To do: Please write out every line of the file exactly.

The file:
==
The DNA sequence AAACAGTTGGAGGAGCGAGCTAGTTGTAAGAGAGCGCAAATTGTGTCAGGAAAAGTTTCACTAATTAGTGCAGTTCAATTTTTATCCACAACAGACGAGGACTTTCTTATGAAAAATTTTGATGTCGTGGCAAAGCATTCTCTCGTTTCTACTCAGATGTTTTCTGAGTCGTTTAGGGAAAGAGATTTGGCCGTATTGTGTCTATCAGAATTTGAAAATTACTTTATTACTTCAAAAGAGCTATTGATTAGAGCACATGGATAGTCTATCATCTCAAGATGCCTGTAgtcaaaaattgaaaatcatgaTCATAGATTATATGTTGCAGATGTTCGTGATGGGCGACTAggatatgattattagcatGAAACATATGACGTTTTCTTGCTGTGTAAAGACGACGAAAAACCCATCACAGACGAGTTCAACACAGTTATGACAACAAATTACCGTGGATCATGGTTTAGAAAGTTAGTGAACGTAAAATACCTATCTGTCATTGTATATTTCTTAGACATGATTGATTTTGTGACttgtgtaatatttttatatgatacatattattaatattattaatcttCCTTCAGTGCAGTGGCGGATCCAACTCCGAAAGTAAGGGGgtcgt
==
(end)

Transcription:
The DNA sequence AAACAGTTGGAGGAGCGAGCTAGTTGTAAGAGAGCGCAAATTGTGTCAGGAAAAGTTTCACTAATTAGTGCAGTTCAATTTTTATCCACAACAGACGAGGACTTTCTTATGAAAAATTTTGATGTCGTGGCAAAGCATTCTCTCGTTTCTACTCAGATGTTTTCTGAGTCGTTTAGGGAAAGAGATTTGGCCGTATTGTGTCTATCAGAATTTGAAAATTACTTTATTACTTCAAAAGAGCTATTGATTAGAGCACATGGATAGTCTATCATCTCAAGATGCCTGTAgtcaaaaattgaaaatcatgaTCATAGATTATATGTTGCAGATGTTCGTGATGGGCGACTAggatatgattattagcatGAAACATATGACGTTTTCTTGCTGTGTAAAGACGACGAAAAACCCATCACAGACGAGTTCAACACAGTTATGACAACAAATTACCGTGGATCATGGTTTAGAAAGTTAGTGAACGTAAAATACCTATCTGTCATTGTATATTTCTTAGACATGATTGATTTTGTGACttgtgtaatatttttatatgatacatattattaatattattaatcttCCTTCAGTGCAGTGGCGGATCCAACTCCGAAAGTAAGGGGgtcgt